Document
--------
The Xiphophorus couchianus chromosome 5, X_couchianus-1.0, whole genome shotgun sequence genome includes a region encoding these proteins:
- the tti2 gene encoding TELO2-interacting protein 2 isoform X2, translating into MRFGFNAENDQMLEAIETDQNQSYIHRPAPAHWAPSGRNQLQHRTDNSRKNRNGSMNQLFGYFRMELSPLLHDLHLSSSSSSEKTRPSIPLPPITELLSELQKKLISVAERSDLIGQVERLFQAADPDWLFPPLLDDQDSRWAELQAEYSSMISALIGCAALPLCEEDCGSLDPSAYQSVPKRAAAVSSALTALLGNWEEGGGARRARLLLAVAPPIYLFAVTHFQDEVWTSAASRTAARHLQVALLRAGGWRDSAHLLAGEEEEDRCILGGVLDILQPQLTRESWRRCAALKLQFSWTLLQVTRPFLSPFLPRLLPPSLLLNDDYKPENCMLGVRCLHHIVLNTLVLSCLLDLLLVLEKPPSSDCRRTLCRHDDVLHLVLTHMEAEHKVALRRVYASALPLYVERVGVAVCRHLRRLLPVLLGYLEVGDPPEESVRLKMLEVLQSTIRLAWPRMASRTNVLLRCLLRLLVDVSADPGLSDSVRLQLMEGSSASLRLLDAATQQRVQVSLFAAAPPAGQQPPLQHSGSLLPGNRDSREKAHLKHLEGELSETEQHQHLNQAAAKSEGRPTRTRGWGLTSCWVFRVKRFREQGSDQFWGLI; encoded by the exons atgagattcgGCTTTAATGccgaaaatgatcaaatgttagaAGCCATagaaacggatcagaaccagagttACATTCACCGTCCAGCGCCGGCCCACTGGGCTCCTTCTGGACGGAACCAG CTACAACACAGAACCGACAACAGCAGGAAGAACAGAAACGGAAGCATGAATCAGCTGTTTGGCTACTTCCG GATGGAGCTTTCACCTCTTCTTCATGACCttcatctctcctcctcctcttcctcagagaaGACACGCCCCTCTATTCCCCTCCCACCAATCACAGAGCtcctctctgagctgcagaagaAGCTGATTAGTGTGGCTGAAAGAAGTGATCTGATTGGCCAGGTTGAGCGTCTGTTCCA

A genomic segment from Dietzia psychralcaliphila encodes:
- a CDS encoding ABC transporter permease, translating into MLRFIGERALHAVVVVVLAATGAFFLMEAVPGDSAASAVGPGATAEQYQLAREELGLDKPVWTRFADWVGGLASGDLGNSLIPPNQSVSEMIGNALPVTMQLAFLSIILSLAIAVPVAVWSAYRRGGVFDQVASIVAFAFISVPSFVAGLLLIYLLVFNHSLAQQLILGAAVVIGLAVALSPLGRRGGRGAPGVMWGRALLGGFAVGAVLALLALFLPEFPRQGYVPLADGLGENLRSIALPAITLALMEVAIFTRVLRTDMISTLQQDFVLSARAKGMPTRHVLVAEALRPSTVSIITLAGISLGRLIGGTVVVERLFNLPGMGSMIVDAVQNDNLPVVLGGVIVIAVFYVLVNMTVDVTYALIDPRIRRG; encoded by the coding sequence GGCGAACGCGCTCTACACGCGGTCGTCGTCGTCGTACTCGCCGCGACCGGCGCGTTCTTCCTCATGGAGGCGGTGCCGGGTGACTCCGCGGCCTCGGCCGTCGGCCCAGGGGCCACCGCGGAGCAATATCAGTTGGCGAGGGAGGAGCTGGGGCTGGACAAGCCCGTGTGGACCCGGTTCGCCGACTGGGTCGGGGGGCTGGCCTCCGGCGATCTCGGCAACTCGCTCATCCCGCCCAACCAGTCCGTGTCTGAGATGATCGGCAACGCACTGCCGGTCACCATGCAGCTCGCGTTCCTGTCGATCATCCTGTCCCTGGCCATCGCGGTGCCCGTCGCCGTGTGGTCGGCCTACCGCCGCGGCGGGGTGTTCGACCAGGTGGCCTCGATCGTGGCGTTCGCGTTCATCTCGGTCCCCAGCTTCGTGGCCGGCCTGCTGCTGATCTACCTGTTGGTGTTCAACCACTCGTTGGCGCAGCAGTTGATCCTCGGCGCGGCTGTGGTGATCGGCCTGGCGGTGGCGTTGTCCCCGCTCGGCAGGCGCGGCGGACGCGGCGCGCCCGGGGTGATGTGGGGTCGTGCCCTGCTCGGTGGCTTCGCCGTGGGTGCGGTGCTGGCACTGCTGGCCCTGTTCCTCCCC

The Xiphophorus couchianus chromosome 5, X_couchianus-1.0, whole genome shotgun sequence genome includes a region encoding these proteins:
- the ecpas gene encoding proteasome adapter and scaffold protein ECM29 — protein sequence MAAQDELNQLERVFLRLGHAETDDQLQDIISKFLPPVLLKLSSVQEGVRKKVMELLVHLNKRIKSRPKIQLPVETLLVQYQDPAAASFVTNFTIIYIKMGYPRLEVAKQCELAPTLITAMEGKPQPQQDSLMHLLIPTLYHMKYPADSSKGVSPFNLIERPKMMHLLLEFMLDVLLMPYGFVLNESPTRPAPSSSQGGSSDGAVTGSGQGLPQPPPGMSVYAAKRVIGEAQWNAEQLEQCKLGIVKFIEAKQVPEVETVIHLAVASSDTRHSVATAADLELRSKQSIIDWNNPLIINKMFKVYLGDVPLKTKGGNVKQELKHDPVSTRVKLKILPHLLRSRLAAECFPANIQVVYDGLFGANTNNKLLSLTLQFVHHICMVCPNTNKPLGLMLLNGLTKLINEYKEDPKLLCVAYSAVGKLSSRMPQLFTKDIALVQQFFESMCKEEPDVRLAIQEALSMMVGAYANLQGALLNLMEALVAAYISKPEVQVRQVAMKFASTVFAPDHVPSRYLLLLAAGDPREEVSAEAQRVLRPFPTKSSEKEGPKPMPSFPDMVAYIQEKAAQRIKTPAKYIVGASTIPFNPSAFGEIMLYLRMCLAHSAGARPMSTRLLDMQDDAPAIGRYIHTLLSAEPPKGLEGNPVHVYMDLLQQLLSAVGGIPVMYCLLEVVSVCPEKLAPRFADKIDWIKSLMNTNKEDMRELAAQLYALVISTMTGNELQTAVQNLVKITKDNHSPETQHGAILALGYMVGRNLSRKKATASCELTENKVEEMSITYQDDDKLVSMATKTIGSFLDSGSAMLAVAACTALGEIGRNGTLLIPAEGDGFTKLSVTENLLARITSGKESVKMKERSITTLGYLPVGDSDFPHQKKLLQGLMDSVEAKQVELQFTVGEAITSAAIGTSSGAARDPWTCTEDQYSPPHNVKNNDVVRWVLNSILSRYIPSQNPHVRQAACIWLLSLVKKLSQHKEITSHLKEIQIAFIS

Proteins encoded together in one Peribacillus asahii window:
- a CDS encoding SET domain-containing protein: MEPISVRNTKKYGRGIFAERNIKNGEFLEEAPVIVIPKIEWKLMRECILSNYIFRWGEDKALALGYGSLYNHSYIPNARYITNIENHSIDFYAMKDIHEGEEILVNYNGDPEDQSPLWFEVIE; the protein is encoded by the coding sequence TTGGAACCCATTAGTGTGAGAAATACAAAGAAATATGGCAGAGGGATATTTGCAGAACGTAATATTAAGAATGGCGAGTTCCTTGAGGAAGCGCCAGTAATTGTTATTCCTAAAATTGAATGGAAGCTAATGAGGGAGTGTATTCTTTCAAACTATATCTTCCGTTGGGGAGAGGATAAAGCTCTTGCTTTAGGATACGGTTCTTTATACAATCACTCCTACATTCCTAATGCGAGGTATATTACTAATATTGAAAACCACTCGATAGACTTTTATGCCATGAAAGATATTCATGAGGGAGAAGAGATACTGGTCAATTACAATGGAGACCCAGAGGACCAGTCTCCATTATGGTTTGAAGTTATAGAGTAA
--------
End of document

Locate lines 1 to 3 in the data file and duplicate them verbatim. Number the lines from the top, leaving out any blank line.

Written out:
The Xiphophorus couchianus chromosome 5, X_couchianus-1.0, whole genome shotgun sequence genome includes a region encoding these proteins:
- the tti2 gene encoding TELO2-interacting protein 2 isoform X2, translating into MRFGFNAENDQMLEAIETDQNQSYIHRPAPAHWAPSGRNQLQHRTDNSRKNRNGSMNQLFGYFRMELSPLLHDLHLSSSSSSEKTRPSIPLPPITELLSELQKKLISVAERSDLIGQVERLFQAADPDWLFPPLLDDQDSRWAELQAEYSSMISALIGCAALPLCEEDCGSLDPSAYQSVPKRAAAVSSALTALLGNWEEGGGARRARLLLAVAPPIYLFAVTHFQDEVWTSAASRTAARHLQVALLRAGGWRDSAHLLAGEEEEDRCILGGVLDILQPQLTRESWRRCAALKLQFSWTLLQVTRPFLSPFLPRLLPPSLLLNDDYKPENCMLGVRCLHHIVLNTLVLSCLLDLLLVLEKPPSSDCRRTLCRHDDVLHLVLTHMEAEHKVALRRVYASALPLYVERVGVAVCRHLRRLLPVLLGYLEVGDPPEESVRLKMLEVLQSTIRLAWPRMASRTNVLLRCLLRLLVDVSADPGLSDSVRLQLMEGSSASLRLLDAATQQRVQVSLFAAAPPAGQQPPLQHSGSLLPGNRDSREKAHLKHLEGELSETEQHQHLNQAAAKSEGRPTRTRGWGLTSCWVFRVKRFREQGSDQFWGLI; encoded by the exons atgagattcgGCTTTAATGccgaaaatgatcaaatgttagaAGCCATagaaacggatcagaaccagagttACATTCACCGTCCAGCGCCGGCCCACTGGGCTCCTTCTGGACGGAACCAG CTACAACACAGAACCGACAACAGCAGGAAGAACAGAAACGGAAGCATGAATCAGCTGTTTGGCTACTTCCG GATGGAGCTTTCACCTCTTCTTCATGACCttcatctctcctcctcctcttcctcagagaaGACACGCCCCTCTATTCCCCTCCCACCAATCACAGAGCtcctctctgagctgcagaagaAGCTGATTAGTGTGGCTGAAAGAAGTGATCTGATTGGCCAGGTTGAGCGTCTGTTCCA

A genomic segment from Dietzia psychralcaliphila encodes: